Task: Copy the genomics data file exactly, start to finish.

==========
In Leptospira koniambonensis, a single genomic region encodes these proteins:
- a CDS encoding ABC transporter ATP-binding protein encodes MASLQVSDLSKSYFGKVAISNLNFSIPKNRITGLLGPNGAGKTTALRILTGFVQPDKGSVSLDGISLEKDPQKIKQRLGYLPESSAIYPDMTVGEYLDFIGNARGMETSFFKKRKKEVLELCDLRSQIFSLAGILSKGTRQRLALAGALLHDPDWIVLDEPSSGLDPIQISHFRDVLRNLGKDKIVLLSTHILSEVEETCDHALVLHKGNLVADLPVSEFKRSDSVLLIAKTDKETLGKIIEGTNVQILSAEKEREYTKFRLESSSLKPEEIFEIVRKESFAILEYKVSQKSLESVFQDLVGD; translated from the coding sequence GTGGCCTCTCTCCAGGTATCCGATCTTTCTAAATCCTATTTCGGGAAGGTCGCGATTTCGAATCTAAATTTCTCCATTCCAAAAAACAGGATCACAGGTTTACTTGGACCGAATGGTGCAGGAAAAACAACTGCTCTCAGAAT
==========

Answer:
In Leptospira koniambonensis, a single genomic region encodes these proteins:
- a CDS encoding ABC transporter ATP-binding protein encodes MASLQVSDLSKSYFGKVAISNLNFSIPKNRITGLLGPNGAGKTTALRILTGFVQPDKGSVSLDGISLEKDPQKIKQRLGYLPESSAIYPDMTVGEYLDFIGNARGMETSFFKKRKKEVLELCDLRSQIFSLAGILSKGTRQRLALAGALLHDPDWIVLDEPSSGLDPIQISHFRDVLRNLGKDKIVLLSTHILSEVEETCDHALVLHKGNLVADLPVSEFKRSDSVLLIAKTDKETLGKIIEGTNVQILSAEKEREYTKFRLESSSLKPEEIFEIVRKESFAILEYKVSQKSLESVFQDLVGD; translated from the coding sequence GTGGCCTCTCTCCAGGTATCCGATCTTTCTAAATCCTATTTCGGGAAGGTCGCGATTTCGAATCTAAATTTCTCCATTCCAAAAAACAGGATCACAGGTTTACTTGGACCGAATGGTGCAGGAAAAACAACTGCTCTCAGAAT